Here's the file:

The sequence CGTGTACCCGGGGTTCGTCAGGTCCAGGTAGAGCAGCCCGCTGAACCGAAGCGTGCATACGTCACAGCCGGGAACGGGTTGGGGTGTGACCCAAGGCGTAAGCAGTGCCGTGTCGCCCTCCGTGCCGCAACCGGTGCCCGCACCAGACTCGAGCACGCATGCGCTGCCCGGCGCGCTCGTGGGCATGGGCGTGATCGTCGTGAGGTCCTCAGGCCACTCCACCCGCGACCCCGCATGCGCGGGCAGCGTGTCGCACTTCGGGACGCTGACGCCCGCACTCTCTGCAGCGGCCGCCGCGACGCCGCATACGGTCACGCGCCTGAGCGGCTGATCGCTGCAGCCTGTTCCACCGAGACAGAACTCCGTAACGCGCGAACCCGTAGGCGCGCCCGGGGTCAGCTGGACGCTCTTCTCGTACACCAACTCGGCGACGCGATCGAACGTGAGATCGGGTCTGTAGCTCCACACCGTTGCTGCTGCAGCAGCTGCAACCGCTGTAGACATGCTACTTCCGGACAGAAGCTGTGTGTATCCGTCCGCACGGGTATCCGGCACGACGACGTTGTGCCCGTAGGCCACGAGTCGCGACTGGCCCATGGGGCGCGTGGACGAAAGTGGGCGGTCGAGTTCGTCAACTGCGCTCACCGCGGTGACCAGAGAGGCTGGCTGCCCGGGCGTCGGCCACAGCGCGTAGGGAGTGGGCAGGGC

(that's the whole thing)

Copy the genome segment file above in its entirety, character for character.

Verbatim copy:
The sequence CGTGTACCCGGGGTTCGTCAGGTCCAGGTAGAGCAGCCCGCTGAACCGAAGCGTGCATACGTCACAGCCGGGAACGGGTTGGGGTGTGACCCAAGGCGTAAGCAGTGCCGTGTCGCCCTCCGTGCCGCAACCGGTGCCCGCACCAGACTCGAGCACGCATGCGCTGCCCGGCGCGCTCGTGGGCATGGGCGTGATCGTCGTGAGGTCCTCAGGCCACTCCACCCGCGACCCCGCATGCGCGGGCAGCGTGTCGCACTTCGGGACGCTGACGCCCGCACTCTCTGCAGCGGCCGCCGCGACGCCGCATACGGTCACGCGCCTGAGCGGCTGATCGCTGCAGCCTGTTCCACCGAGACAGAACTCCGTAACGCGCGAACCCGTAGGCGCGCCCGGGGTCAGCTGGACGCTCTTCTCGTACACCAACTCGGCGACGCGATCGAACGTGAGATCGGGTCTGTAGCTCCACACCGTTGCTGCTGCAGCAGCTGCAACCGCTGTAGACATGCTACTTCCGGACAGAAGCTGTGTGTATCCGTCCGCACGGGTATCCGGCACGACGACGTTGTGCCCGTAGGCCACGAGTCGCGACTGGCCCATGGGGCGCGTGGACGAAAGTGGGCGGTCGAGTTCGTCAACTGCGCTCACCGCGGTGACCAGAGAGGCTGGCTGCCCGGGCGTCGGCCACAGCGCGTAGGGAGTGGGCAGGGC